Grafton Police Chief Jeff Leach says he has some serious misgivings about the possibility of Taylor County 911 calls being answered by Harrison County dispatchers.
Leach is right to be wary.
But we hope caution won't scuttle what we believe might be a positive move for Taylor and Harrison counties.
West Virginia is a very rural state, with some "addresses" little more than "up beyond the yellow trailer down the lane." Leach is worried Harrison County 911 dispatchers might not be familiar enough with some of those places in Taylor County. And he's also wondering whether the volume of additional calls might be too much.
Those are salient points, and we hope officials study the issue very carefully before acting.
That said, there are definite benefits to combining 911 services.
Foremost, of course, are financial benefits. Such a service probably would be a plus for both counties.
Other options might not be all that palatable, anyway.
We agree with Taylor Sheriff Clark Sinclair, who says it's important to keep central dispatching, even if it is from Harrison County.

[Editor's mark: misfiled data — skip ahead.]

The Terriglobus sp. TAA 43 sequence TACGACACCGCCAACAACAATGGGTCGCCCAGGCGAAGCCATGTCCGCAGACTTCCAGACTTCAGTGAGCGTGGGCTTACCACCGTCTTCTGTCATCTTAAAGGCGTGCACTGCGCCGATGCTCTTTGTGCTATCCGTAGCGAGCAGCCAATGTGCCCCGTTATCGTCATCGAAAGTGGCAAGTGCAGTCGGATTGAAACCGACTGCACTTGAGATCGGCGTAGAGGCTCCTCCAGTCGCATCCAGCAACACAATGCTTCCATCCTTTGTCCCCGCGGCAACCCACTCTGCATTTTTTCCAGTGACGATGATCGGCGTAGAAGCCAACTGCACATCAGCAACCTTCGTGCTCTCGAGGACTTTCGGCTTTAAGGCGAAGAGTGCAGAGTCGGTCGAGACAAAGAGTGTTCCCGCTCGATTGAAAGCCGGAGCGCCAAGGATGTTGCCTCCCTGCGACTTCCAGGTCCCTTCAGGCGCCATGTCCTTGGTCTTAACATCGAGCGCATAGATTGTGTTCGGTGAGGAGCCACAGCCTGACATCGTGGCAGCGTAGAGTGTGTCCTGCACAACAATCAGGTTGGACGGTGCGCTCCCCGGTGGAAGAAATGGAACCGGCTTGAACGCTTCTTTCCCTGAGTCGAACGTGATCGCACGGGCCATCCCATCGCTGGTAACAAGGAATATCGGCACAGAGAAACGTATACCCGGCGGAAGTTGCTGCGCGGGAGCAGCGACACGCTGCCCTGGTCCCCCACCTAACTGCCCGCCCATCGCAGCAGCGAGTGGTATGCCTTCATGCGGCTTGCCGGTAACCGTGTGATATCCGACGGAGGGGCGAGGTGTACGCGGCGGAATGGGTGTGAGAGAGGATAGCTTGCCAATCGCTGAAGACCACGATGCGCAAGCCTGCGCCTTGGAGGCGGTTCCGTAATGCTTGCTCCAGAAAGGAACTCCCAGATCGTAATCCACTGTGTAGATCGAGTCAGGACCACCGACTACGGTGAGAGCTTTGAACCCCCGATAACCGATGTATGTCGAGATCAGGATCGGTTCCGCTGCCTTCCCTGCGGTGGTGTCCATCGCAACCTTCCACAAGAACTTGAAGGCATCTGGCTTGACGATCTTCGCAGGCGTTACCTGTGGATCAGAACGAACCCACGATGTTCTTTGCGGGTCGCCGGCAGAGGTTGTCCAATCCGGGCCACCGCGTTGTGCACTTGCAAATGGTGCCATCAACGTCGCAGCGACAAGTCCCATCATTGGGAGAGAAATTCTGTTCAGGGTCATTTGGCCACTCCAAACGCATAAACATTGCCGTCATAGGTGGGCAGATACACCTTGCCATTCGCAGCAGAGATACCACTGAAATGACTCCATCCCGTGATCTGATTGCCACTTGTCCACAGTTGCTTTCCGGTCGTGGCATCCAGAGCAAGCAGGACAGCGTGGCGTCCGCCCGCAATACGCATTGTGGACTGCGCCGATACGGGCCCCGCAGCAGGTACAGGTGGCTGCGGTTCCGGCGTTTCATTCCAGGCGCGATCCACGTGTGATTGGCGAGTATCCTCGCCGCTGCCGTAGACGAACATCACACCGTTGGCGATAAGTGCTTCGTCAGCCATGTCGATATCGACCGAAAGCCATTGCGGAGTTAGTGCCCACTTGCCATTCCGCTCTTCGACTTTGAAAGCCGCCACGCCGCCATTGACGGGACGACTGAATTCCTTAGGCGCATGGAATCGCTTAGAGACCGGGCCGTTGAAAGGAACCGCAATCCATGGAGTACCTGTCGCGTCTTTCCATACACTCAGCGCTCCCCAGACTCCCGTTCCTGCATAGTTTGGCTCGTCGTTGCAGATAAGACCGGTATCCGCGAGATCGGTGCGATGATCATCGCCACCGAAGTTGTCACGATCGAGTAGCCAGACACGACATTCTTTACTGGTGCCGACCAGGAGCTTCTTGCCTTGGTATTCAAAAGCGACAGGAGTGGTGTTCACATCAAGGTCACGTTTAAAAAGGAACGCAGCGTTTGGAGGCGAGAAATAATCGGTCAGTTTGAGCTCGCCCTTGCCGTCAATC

Going back to the old days of trying to figure out which seven-digit number to call in an emergency isn't appealing; that extra time could cost lives or property damage.
We're not ready to say for sure a combined 911 operation would be a plus for Harrison or Taylor. But it certainly sounds intriguing. We'll be watching. And we hope you will, too, during the public hearings planned in both counties. (Watch for dates of those hearings in our newspaper once they're announced).
Today's editorial reflects the opinion of the Exponent editorial board, which is comprised of James G. Logue, Kevin S. Courtney, Patrick M. Martin, Matt Harvey, Nora Edinger and J. Cecil Jarvis.